I've really loved finding more and more ways to integrate my dogs into my adventures out and about. We're lucky to live in an area with lots of dog-friendly areas, and it's a common sight to see people with well-behaved dogs on cafe terraces and other public spaces. I'd love to see even more dogs with even better manners, and I think it's a really realistic goal for most dogs and their owners to be able to spend these hours together, sharing a biscotti and some sunshine.

Friday, April 18, 2014

Holy Coyote!

I've been looking for the old-growth forests in Guilford's East River Preserve ever since my friends moved to Guilford and found it. It's pretty huge, so there's a ton I haven't seen. Today, I took the dogs and went looking for those old oaks and poplars but found something quite different. Yes, that's a coyote.

About 90 minutes into our hike, there was an explosion of movement and barking about fifty feet off the left side of the trail. I quickly gathered the dogs to me, quietly thanking all the work we put into reliable recalls.

The dogs both have a lot of practice around reactive dogs, and both of them seemed to think the coyote was simply a loud, angry dog, so they wrote her off as boring pretty quickly. So I put them in a sit-stay and grabbed some exposures.

Then I tried to walk up the trail with the dogs right by my side, hoping that she was simply being territorial and would stick to her area and let us leave. However, the coyote started to pace us, always keeping her distance, but definitely not leaving us alone. She barked and howled and stayed near us.

After about a quarter mile of this, she ended up ahead of us on the trail, so I made a judgement call that it might be easier to leave her territory by backtracking rather than forging through. Sure enough, after we passed the original spot where we surprised her, she stayed where she was and barked at us as we retreated.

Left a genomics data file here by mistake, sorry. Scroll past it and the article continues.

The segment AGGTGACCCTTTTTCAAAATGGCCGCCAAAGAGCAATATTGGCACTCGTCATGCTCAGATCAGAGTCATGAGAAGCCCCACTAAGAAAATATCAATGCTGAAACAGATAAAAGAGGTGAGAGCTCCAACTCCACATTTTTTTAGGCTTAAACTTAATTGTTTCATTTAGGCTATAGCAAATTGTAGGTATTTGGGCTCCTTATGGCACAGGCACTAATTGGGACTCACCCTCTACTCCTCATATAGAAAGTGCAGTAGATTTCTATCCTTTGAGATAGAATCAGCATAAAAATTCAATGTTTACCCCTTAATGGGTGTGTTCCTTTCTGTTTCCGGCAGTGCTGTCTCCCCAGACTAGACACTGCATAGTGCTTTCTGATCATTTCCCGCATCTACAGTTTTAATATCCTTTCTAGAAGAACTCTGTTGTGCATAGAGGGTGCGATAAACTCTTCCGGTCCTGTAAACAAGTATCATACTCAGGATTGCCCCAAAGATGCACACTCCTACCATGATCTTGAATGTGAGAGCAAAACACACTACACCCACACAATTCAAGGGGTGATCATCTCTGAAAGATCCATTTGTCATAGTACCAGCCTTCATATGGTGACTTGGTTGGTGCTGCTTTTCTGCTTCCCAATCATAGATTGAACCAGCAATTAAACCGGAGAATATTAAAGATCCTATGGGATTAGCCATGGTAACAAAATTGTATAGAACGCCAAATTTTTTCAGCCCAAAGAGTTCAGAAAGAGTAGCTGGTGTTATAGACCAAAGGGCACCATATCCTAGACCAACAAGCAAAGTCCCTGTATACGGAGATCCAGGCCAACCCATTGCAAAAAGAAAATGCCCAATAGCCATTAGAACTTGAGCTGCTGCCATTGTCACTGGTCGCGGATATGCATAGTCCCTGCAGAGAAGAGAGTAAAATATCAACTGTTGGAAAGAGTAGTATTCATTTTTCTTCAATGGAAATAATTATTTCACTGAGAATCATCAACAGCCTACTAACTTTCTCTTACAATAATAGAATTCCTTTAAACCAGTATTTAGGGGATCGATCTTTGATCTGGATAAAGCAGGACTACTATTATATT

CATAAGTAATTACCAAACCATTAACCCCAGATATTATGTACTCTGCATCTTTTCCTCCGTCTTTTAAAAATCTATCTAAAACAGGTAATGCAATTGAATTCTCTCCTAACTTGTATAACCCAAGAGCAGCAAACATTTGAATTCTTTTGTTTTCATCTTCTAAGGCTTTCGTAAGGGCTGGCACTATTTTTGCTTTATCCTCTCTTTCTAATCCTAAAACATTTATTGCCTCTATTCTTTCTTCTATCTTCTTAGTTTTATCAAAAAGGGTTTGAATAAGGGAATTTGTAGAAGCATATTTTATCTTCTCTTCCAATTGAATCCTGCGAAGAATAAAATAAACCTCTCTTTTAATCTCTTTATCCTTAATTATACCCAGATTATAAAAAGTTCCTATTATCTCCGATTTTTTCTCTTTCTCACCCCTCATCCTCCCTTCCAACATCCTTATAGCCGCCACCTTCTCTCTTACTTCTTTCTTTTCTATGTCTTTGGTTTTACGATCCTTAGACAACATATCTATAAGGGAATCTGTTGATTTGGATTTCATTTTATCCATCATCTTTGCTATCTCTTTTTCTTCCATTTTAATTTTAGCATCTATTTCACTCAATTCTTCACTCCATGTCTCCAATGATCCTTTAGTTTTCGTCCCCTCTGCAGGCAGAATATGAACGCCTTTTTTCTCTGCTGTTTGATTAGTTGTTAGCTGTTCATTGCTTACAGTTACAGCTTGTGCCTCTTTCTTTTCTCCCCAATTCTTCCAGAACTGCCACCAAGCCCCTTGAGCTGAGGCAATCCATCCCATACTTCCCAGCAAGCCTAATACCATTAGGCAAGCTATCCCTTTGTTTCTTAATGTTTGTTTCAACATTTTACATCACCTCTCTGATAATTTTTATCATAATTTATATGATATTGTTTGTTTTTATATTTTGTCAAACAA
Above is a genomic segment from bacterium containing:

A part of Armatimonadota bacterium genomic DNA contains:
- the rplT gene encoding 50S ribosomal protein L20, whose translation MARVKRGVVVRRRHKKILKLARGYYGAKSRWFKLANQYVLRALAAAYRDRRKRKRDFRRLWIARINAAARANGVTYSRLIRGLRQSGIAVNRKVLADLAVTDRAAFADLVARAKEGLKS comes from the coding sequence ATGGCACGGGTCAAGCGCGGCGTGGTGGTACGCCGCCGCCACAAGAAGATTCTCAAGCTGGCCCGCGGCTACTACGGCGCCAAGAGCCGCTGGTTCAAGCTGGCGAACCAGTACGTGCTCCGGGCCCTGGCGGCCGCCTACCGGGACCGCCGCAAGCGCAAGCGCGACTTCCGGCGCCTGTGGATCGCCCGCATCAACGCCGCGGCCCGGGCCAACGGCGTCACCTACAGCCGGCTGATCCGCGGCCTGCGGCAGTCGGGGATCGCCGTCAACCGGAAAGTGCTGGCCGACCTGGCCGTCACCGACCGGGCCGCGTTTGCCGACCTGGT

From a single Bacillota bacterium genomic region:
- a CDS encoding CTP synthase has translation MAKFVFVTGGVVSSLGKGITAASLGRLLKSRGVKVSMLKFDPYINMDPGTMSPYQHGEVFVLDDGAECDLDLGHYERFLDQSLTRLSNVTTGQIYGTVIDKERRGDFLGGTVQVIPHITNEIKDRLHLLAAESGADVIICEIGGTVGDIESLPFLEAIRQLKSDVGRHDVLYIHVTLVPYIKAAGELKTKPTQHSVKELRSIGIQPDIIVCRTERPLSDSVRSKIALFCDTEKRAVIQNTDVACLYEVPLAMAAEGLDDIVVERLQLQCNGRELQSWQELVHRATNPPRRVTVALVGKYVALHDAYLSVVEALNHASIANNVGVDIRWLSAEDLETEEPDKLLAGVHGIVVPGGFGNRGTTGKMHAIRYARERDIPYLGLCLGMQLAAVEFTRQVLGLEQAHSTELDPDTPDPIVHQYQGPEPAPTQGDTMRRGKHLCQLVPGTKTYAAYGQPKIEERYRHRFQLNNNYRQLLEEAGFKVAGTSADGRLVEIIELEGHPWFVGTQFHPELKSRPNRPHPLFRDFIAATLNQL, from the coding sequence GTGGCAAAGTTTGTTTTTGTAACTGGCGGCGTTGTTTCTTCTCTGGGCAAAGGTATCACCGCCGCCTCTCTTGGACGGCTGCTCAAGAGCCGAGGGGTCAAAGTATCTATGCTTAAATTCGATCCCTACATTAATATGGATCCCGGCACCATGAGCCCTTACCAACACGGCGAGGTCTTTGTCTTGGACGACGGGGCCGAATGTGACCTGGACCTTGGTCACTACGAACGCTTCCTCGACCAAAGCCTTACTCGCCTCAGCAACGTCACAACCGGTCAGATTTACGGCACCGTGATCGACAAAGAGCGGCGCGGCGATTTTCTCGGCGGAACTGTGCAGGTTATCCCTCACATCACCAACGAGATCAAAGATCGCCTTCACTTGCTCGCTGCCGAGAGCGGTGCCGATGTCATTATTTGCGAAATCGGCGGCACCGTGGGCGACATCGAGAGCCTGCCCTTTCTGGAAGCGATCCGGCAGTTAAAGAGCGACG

It was a bit more excitement than old growth tulip poplars, I'll tell ya.

In retrospect, what we saw must have been defensive behavior from a mother with new pups. This is exactly the right time of year for a coyote to have young pups, and between the ratty fur on the coyote herself and the really uncharacteristic, confrontational behavior around a specific area, the simplest explanation is that she was in a den with her pups when we surprised her. Her behavior was an attempt to draw attention away from the den and drive us out of the area.

Coyotes do move their pups several times before they're mature enough to fend for themselves, so hopefully she immediately found an area farther from a main trail and relocated them right after we left. As scary as she was, I'd rather share the woods with an animal this beautiful and complicated than disrupt her or endanger her pups.

Let me end with this video of her as she warned us off. It was taken through a 400mm lens, so she's farther away than she looks. While I did stop twice to figure out which way to walk to get away from her with the least amount of confrontation, and I took pictures both times I stopped, at no time did I walk towards her or otherwise create any more disruption or confrontation than I had to. These animals are wild, even when you find them in your backyard. You risk injury to yourself when you move closer to get photos, and an animal that injures a human is typically culled by local authorities.